Both devices are supported on the UK's 4G LTE spectrum. Like its predecessor, the Samsung Galaxy S4 comes with near-field communication (NFC) technology. Much to the disappointment of even its most ardent supporters, Apple failed to equip the iPhone 5 with NFC. The Galaxy S4 also supports the latest 802.11 ac Wi-Fi standard and will be available in a 3G-only model, presumably at a reduced price point.

Price, availability, and opinion

Samsung has indicated that the Galaxy S4 will be available globally from next month - 26 April has been mooted as a UK consumer release date. We also understand that EE will make the Galaxy S4 available for pre-order on 28 March (opens in new tab), but 4G LTE pricing is still completely up in the air. You can buy the iPhone 5 (opens in new tab) from the Apple Store right now - it retails for £529, £599, and £699 for the 16GB, 32GB, and 64GB models, respectively. So, should you wait for the Galaxy S4, or would you in fact be better served by the iPhone 5?

The Galaxy S4 has a lot of potential selling points. In addition to top-notch hardware specifications, it has a bevy of slick software-based features. Following the example set by the HTC One, the Galaxy S4 features an infrared LED sensor, enabling your handset to double as a remote control in the living room. Then there's S Translate and S Health - the former is a real-time translation feature, while the latter monitors your activity and provides an insight into your health.

Elsewhere, Samsung Knox (opens in new tab)enables employers and IT departments to create a sandboxed work environment on the S4 to protect sensitive enterprise data. Smart Scroll and Smart Pause let you stop video and scroll pages via intuitive retina movements, while Air Gesture allows you to navigate your smartphone without actually touching the screen. We're no fan of the Galaxy S4's polycarbonate build, however – military-grade or otherwise, plastic is still plastic.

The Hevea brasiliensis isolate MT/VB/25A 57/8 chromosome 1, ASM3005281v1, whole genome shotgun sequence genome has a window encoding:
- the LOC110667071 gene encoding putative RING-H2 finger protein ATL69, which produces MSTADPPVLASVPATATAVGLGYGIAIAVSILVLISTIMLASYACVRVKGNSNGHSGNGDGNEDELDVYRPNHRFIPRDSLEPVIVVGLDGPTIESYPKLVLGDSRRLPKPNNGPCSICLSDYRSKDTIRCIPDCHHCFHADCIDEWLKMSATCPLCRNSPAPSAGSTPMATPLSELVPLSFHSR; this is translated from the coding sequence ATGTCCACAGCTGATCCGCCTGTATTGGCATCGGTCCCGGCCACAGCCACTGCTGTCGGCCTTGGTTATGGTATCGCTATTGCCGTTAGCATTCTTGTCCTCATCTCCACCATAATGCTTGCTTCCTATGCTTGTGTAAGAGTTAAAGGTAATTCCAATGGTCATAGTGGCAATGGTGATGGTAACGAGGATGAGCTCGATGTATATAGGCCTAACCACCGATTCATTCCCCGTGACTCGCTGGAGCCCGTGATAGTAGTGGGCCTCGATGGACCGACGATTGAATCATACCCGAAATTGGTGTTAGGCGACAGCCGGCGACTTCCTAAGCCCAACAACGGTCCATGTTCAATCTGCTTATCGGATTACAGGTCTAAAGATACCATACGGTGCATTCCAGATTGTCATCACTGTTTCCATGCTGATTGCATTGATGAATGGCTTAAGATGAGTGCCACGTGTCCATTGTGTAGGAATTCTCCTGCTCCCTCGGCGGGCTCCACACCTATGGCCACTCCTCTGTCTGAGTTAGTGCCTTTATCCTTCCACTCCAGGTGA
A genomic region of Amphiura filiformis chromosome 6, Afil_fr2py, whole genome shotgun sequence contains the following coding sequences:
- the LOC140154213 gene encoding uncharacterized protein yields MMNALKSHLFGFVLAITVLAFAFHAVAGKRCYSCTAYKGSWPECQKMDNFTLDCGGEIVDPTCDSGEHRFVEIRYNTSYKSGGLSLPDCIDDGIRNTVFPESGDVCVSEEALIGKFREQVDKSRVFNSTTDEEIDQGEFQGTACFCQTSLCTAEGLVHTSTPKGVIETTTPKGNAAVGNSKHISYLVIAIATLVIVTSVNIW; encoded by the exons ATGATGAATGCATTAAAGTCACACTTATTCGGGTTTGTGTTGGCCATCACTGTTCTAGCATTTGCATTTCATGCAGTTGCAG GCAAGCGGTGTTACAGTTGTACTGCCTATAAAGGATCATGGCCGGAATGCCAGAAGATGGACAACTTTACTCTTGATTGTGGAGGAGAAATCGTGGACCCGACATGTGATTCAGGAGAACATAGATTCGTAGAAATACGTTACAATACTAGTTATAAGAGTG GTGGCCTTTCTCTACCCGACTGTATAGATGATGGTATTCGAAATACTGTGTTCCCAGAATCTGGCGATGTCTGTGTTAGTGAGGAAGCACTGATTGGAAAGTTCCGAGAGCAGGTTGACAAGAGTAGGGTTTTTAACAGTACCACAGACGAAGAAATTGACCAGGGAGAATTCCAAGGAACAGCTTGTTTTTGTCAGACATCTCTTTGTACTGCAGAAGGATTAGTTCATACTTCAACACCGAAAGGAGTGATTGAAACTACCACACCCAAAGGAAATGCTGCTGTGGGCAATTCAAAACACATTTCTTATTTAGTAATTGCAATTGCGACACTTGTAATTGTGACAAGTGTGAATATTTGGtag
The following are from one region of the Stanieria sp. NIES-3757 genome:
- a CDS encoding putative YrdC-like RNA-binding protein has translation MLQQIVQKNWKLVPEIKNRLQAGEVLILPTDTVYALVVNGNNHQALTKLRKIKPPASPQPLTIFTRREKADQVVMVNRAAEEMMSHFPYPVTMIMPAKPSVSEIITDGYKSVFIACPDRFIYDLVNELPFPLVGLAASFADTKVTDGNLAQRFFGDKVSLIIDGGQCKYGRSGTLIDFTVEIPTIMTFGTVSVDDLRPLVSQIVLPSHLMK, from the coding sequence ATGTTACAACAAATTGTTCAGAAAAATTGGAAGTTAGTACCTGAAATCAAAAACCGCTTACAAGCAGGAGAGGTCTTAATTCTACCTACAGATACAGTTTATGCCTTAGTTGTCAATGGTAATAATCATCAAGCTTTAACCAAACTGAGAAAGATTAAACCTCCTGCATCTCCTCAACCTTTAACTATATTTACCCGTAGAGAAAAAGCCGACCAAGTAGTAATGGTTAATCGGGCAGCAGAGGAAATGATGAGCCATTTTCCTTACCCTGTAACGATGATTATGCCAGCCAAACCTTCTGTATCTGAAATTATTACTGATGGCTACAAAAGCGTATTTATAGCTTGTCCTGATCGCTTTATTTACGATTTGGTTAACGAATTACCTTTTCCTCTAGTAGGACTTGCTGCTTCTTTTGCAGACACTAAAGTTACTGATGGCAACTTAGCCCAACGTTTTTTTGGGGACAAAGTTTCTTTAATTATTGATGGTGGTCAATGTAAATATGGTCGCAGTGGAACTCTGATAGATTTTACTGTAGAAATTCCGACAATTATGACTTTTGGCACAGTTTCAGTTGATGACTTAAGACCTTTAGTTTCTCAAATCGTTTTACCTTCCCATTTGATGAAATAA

Of course, the iPhone 5 didn't exactly take the world by storm itself, though as with the Galaxy S4, there's a lot we like about Apple's latest handset. Siri has evolved from a precocious sidekick into a valued helper. The iOS platform is a huge selling point and offers the best overall mobile user experience out there. Though Samsung has its equivalent in Wallet, Passbook seems likely to develop into the definitive digital wallet app.

So where did it all go wrong? If Samsung's new handset had so much wow factor it all seems a bit try-hard and shallow, the iPhone 5 has come across as lacking innovation - lazy, in a word. What's more, many of its specifications, especially on the hardware front, look antiquated by today's standards. That said, we appreciate Apple's commitment to build quality – the iPhone 5 doesn't feel quite as sturdy as its predecessor, the 4S, but it's still a very well made smartphone.

It's tough to say which device is a more astute purchase. If it's the latest technology you want, then the Samsung Galaxy S4 is probably for you, but if design and construction is the key concern, then you may lean towards Apple. Ultimately, we'd probably hold off on buying either handset right now. We haven't had ample opportunity to play around with the Galaxy S4, and with Apple widely expected to launch the iPhone 5S in the not-too-distant future, it would seem foolhardy to snap up a new smartphone just for the sake of it. That, and if we were going to make an immediate purchase, it would almost certainly be the HTC One. (opens in new tab)

For more, see our Samsung Galaxy S4 vs HTC One spec comparison (opens in new tab). Alternatively, why not check out our Galaxy S4 vs Galaxy S4 spec showdown? (opens in new tab)

Samsung Galaxy S4 (LTE)

Apple iPhone 5


Screen size




1,920 x 1,080 pixels

1,136 x 640 pixels

Pixel density






Processor and battery


Snapdragon 600

Apple A6


Krait 300

Swift (ARMv7s)




Clock speed




Adreno 320

PowerVR SGX 543MP3



1,440 mAh

Claimed 3G talk time


Up to 8 hours

Storage and memory




Internal storage

16GB /32GB / 64GB

16GB / 32GB / 64GB









1080p @ 30fps

1080p @ 30fps









802.11 a / b / g / n / ac

802.11 a / b / g / n







Integrated wireless charging





136.6 x 69.8 x 7.9mm

123.8 x 58.6 x 7.6mm




Operating System

Android 4.2.2 Jelly Bean

iOS 6 (v.6.1.2)

Price (SIM-free)


£529 (16GB) / £599 (32GB) / £699 (64GB)

James is a freelance editor, journalist, and writer with 10+ years experience in digital media, SEO and news writing. He has produced content on a number of Future sites, including TechRadar, ITProPortal, Tom's Guide, and T3, and was Senior Staff Writer at ITProPortal.